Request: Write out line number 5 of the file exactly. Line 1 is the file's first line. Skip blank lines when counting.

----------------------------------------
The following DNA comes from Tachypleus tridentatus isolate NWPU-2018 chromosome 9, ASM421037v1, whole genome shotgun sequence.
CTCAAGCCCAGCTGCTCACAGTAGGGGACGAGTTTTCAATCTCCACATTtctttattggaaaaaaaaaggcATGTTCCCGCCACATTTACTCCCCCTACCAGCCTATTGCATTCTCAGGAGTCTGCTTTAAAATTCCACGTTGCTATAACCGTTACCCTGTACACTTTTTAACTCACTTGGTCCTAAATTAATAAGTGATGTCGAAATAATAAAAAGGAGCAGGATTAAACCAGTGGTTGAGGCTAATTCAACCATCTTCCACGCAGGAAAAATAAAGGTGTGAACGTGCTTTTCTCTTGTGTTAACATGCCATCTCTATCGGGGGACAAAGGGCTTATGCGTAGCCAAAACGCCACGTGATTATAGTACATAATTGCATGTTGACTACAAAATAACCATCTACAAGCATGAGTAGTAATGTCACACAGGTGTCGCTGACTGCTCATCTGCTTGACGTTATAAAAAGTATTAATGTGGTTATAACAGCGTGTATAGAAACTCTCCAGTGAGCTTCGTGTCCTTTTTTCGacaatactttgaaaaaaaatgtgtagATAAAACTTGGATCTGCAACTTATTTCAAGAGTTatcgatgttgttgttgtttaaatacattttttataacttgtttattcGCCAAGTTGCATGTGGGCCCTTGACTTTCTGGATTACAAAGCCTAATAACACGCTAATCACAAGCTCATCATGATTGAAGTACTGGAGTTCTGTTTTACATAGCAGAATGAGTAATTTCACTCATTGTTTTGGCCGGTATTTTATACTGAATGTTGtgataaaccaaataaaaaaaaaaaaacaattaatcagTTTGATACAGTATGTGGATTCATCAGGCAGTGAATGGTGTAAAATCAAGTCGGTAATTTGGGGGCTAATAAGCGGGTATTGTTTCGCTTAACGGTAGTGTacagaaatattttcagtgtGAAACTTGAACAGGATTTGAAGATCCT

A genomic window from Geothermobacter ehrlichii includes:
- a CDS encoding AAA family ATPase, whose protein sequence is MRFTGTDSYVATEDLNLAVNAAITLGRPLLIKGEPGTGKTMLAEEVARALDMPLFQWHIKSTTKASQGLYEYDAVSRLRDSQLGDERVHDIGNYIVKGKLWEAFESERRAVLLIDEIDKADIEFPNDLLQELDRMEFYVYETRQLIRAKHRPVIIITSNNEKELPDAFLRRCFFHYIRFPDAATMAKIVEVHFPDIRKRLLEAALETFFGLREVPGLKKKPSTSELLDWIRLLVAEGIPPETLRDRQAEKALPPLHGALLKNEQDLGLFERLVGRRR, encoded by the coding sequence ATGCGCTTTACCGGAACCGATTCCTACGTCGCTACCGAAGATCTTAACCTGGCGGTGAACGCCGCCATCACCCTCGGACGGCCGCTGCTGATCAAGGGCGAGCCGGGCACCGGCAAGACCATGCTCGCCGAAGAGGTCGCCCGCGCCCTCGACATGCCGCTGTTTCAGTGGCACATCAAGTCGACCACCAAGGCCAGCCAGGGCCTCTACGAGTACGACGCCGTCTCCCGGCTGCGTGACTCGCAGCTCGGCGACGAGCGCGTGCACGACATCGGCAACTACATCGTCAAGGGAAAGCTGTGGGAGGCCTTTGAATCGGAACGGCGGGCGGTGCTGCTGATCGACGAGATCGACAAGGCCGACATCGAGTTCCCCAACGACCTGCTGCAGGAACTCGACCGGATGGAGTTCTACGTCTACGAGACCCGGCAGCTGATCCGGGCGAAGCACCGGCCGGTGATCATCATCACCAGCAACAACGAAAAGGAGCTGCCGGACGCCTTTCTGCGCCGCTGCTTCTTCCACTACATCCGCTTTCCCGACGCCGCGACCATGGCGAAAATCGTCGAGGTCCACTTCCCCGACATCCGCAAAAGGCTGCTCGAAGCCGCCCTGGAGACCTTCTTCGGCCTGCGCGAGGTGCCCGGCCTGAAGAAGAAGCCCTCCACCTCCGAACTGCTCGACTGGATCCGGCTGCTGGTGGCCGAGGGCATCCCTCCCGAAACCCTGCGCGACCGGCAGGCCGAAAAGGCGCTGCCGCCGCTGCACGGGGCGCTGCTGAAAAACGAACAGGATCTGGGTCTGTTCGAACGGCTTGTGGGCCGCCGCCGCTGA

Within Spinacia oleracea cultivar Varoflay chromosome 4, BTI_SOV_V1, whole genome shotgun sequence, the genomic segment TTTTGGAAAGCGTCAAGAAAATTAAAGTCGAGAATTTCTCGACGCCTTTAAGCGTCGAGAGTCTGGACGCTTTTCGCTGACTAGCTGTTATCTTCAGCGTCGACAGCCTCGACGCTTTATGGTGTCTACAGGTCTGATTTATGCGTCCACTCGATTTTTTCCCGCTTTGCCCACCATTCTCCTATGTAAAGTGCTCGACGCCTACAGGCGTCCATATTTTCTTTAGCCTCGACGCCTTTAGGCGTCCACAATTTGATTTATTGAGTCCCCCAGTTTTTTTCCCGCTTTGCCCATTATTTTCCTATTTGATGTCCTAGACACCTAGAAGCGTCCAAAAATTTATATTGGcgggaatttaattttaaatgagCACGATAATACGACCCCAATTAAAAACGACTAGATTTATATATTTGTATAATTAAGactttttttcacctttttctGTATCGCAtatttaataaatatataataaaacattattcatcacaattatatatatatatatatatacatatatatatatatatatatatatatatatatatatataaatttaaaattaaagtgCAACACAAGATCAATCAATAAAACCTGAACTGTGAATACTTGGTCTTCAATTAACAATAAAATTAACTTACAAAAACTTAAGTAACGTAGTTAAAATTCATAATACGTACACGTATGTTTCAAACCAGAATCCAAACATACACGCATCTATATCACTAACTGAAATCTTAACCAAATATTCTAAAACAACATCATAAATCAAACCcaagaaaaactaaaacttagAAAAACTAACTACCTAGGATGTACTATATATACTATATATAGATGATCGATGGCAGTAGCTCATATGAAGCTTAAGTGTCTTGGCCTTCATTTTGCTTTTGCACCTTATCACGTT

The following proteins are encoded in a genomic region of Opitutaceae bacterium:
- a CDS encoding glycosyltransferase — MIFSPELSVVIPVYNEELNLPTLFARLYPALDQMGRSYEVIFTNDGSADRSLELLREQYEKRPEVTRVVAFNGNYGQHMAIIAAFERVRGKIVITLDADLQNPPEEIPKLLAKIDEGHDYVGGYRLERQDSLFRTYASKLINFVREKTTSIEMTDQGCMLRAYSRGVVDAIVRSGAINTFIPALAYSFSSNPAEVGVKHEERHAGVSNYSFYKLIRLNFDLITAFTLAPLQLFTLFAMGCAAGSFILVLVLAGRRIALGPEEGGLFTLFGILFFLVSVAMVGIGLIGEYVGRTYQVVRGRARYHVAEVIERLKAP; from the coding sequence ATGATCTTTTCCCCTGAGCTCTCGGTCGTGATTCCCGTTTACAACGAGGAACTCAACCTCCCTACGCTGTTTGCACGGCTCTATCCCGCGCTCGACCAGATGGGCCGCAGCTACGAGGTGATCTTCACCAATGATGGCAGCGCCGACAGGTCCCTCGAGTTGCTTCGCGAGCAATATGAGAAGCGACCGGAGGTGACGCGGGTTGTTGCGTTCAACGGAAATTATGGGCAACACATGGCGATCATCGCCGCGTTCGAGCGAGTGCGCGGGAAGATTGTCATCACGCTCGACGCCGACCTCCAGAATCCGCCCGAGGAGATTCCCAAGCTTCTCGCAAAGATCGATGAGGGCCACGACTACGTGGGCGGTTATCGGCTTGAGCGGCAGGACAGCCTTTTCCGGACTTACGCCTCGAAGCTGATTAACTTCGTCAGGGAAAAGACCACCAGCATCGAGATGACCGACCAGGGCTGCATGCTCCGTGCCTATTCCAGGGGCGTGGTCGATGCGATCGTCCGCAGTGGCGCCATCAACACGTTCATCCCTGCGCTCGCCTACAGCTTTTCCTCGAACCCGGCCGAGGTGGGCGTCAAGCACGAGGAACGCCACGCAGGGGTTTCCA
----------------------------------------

Within Spinacia oleracea cultivar Varoflay chromosome 4, BTI_SOV_V1, whole genome shotgun sequence, the genomic segment TTTTGGAAAGCGTCAAGAAAATTAAAGTCGAGAATTTCTCGACGCCTTTAAGCGTCGAGAGTCTGGACGCTTTTCGCTGACTAGCTGTTATCTTCAGCGTCGACAGCCTCGACGCTTTATGGTGTCTACAGGTCTGATTTATGCGTCCACTCGATTTTTTCCCGCTTTGCCCACCATTCTCCTATGTAAAGTGCTCGACGCCTACAGGCGTCCATATTTTCTTTAGCCTCGACGCCTTTAGGCGTCCACAATTTGATTTATTGAGTCCCCCAGTTTTTTTCCCGCTTTGCCCATTATTTTCCTATTTGATGTCCTAGACACCTAGAAGCGTCCAAAAATTTATATTGGcgggaatttaattttaaatgagCACGATAATACGACCCCAATTAAAAACGACTAGATTTATATATTTGTATAATTAAGactttttttcacctttttctGTATCGCAtatttaataaatatataataaaacattattcatcacaattatatatatatatatatatacatatatatatatatatatatatatatatatatatatataaatttaaaattaaagtgCAACACAAGATCAATCAATAAAACCTGAACTGTGAATACTTGGTCTTCAATTAACAATAAAATTAACTTACAAAAACTTAAGTAACGTAGTTAAAATTCATAATACGTACACGTATGTTTCAAACCAGAATCCAAACATACACGCATCTATATCACTAACTGAAATCTTAACCAAATATTCTAAAACAACATCATAAATCAAACCcaagaaaaactaaaacttagAAAAACTAACTACCTAGGATGTACTATATATACTATATATAGATGATCGATGGCAGTAGCTCATATGAAGCTTAAGTGTCTTGGCCTTCATTTTGCTTTTGCACCTTATCACGTT